Realnews: You went back to the Ivory Tower after your sojourn in the corporate world. Was it difficult for you to adjust? How has your experience in the corporate world affected your life in the university now?

Ekpo: Yes. I am back to the university after nine years and six months in the West African Institute for Financial and Economic Management (WAIFEM) as the Director General. I interacted with the corporate world though WAIFEM is not a private sector organization. It is a regional capacity training outfit owned by English speaking central banks of West Africa.

WAIFEM also conducts research on issues emanating from the capacity building and training programmes. I interacted more with the corporate world when I established the Business Development Unit of WAIFEM targeted at the private sector in Nigerian and other countries.

Sometimes I was involved in the delivery of some courses as well as being part and parcel of the research programmes. It was not difficult to adjust because from time to time particularly on weekends I was engaged with post-graduate students at the University of Uyo throughout my stay at WAIFEM. I was on leave of absence without pay from the University. If you can recollect, I was one time Vice-chancellor of the University of Uyo (federal) and throughout my tenure as VC, 2000-05, I lectured. Lecturing and research is in my DNA. There is no doubt that my experience in WAIFEM and involvement in Nigeria’s public policy space since the 1990s have enriched my lecture delivery and hopefully benefit my students.

Realnews: Will there ever be a time when the Academic Staff Union of Universities, ASUU, and other unions in the university system in Nigeria stop going on strike?

Ekpo: Strikes by ASUU will end when government begins to honour signed agreements meant to improve the quality of education. For the most part, the agreements are meant to provide adequate facilities for teaching and research to enable our universities meet global standards. No country develops faster than its manpower building institutions. You kill tertiary institutions; you kill the economy. Take for example, the recent strike which was unnecessary if government had honoured the agreement signed in 2009. But for ASUU, the University system would have collapsed. The present fragile survival of the system is due to ASUU.

Realnews: The low standard of education is a major concern to many people in the country. Is the perennial ASUU strike not a major factor in lowering the standard of education and quality of graduates in Nigeria?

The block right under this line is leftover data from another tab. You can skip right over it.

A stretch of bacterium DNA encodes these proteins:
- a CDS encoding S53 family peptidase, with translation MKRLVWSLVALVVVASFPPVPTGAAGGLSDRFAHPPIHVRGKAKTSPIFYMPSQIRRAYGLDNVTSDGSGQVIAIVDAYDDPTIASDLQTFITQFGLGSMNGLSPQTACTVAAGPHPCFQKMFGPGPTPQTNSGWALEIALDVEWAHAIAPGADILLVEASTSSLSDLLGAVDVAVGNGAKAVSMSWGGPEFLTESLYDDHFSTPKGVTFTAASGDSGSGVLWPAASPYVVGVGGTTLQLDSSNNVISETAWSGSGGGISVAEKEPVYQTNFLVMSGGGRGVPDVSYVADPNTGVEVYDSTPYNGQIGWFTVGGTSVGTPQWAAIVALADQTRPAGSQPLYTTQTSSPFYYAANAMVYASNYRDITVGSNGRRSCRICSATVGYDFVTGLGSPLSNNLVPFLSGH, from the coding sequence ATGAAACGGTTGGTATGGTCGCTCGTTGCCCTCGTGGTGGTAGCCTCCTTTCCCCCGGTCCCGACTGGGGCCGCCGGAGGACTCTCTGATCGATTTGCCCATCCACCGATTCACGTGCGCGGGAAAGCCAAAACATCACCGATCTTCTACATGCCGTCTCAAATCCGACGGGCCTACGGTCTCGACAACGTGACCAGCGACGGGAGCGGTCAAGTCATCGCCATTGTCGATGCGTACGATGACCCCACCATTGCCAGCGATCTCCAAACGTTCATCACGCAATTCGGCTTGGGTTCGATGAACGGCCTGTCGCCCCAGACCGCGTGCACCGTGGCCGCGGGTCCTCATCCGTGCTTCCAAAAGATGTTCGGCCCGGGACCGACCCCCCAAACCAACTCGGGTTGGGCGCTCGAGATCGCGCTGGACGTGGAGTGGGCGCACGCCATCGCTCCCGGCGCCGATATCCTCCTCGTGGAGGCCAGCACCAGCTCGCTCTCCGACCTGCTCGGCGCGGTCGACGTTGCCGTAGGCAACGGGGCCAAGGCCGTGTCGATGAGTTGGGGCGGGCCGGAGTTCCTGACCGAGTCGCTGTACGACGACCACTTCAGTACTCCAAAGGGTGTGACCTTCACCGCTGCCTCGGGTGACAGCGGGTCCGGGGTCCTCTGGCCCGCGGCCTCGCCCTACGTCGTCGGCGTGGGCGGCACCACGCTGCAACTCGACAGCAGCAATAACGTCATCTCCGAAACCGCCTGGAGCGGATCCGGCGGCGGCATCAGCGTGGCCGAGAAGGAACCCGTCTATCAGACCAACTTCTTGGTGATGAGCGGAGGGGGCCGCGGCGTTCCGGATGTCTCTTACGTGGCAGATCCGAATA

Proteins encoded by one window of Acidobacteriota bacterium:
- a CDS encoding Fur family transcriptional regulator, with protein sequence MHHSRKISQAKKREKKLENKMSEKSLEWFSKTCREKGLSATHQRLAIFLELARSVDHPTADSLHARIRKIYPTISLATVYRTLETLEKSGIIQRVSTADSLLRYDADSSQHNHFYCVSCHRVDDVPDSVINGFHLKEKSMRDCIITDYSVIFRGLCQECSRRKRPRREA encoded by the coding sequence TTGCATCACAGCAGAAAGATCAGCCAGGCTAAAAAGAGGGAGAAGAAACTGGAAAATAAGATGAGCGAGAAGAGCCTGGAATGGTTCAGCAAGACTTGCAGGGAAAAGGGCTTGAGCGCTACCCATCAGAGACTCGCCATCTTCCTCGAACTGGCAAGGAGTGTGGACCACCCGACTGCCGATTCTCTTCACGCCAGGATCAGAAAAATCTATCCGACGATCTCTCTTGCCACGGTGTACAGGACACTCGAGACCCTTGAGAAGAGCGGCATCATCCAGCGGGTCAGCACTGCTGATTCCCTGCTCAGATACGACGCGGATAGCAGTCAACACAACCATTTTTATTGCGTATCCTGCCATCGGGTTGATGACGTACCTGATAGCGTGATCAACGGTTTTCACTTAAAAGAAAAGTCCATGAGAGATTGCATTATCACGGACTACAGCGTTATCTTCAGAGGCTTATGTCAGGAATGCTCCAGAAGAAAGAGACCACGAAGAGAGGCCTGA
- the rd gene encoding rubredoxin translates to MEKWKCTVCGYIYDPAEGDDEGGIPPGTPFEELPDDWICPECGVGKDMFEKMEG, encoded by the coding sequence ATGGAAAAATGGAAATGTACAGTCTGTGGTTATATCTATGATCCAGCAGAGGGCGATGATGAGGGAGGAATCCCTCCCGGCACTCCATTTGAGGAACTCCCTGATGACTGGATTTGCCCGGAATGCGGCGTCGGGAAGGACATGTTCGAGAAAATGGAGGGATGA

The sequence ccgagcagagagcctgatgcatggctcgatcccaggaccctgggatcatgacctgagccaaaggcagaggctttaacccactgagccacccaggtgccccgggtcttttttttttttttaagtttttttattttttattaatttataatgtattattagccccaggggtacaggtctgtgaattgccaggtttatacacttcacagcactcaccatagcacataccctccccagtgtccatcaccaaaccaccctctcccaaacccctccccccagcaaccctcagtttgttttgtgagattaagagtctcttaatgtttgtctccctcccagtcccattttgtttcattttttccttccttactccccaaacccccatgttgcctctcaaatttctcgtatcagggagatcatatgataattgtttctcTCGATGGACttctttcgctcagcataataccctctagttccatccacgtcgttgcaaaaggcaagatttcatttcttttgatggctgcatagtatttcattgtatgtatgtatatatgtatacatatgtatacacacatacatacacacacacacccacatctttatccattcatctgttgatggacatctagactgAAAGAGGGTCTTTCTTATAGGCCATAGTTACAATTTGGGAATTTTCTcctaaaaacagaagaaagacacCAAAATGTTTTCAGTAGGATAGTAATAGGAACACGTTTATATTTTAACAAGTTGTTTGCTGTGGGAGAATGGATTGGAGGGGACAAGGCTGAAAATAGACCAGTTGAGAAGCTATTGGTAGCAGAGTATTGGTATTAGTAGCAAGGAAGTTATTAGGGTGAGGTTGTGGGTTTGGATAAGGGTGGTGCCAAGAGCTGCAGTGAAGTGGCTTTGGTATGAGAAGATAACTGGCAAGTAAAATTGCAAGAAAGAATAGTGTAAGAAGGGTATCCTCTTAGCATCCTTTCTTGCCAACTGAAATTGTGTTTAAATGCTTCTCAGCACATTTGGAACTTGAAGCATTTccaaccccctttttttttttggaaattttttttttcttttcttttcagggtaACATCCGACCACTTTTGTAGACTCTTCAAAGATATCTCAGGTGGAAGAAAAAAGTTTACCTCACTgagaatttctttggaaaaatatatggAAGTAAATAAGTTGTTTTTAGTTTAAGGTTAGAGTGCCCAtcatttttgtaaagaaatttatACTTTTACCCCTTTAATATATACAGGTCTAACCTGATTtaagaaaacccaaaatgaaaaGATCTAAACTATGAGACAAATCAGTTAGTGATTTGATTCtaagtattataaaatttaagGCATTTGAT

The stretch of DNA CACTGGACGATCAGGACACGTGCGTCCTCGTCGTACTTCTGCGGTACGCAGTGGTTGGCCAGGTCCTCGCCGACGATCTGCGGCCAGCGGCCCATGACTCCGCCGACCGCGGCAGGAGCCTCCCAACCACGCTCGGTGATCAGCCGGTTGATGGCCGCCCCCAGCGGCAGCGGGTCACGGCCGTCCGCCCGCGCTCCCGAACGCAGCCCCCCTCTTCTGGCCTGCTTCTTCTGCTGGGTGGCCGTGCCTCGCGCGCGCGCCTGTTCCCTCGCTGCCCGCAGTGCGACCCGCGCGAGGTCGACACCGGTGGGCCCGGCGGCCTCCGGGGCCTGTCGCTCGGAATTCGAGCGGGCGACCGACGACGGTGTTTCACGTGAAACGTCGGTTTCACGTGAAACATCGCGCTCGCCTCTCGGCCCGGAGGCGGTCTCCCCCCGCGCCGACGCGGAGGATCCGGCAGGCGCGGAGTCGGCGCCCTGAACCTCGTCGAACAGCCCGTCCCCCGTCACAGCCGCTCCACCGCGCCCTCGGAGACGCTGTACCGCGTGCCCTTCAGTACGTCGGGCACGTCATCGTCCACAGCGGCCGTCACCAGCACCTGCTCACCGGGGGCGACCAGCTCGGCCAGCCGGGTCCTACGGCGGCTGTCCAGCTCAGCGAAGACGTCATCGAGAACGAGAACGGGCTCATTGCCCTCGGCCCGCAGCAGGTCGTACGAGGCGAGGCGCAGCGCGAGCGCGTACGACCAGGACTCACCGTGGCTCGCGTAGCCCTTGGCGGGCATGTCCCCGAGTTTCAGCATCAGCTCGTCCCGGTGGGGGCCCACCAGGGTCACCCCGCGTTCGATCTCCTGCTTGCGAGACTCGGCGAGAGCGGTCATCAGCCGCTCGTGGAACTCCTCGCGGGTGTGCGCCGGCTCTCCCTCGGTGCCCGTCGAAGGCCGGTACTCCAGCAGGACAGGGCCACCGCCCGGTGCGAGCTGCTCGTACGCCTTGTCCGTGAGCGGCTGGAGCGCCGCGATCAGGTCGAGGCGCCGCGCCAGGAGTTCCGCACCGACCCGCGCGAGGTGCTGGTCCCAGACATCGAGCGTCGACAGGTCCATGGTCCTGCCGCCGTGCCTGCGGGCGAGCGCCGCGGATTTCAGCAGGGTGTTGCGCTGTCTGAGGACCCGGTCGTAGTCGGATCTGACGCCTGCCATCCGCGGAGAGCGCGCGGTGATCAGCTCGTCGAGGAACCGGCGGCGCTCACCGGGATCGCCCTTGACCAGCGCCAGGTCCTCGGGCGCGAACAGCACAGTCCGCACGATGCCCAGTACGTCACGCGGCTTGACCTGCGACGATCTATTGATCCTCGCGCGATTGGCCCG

Ekpo: The low standard of education is a major concern, but the strike by ASUU is not the factor. University education is a derived demand. It is crucial that the primary and secondary levels of education in the country be re-examined. In each year, the managers of the education system would lower the JAMB score – a requirement for entry in the university.

As Vice-chancellor, I introduced the post-Jamb examination in the country in 2004, trying to raise the standard requirements for entry into the University of Uyo. It became nationwide the following year. It has since been abolished for no good reason than to admit half-baked candidates into the university. In addition, must everyone obtain a university education. In most developed countries which we are trying to emulate, for example, the USA only about 30 percent of its population have university degrees. In fact, most post-graduate programmes are populated by foreign students. In my view, we are doing cut and join in the educational system. It is time to sit down and take a serious look at the education system at all levels and proffer lasting solutions.

Realnews: What can the university managers do to save the situation?

Ekpo: The university managers cannot do much, if my experience as VC of two universities (Federal and State) is anything to go by. The universities need adequate funding from various sources; the incentive structure must be right. For example, paying a university professor at his/her bar gross salary of N500,000.00 monthly with the prevailing unfavourable macroeconomic environment would not encourage any promising and/or brilliant young person to pursue an academic career.

As VC in Uniuyo, for four years, Council had to borrow to pay monthly salaries to staff. The university provides its own basic amenities like power supply via generators, security, water etc. Consequently, managers began to impose all kinds of frivolous fees on students to keep the system afloat. The autonomy issue is another problem. Yes, the university system has autonomy, but how is it implemented?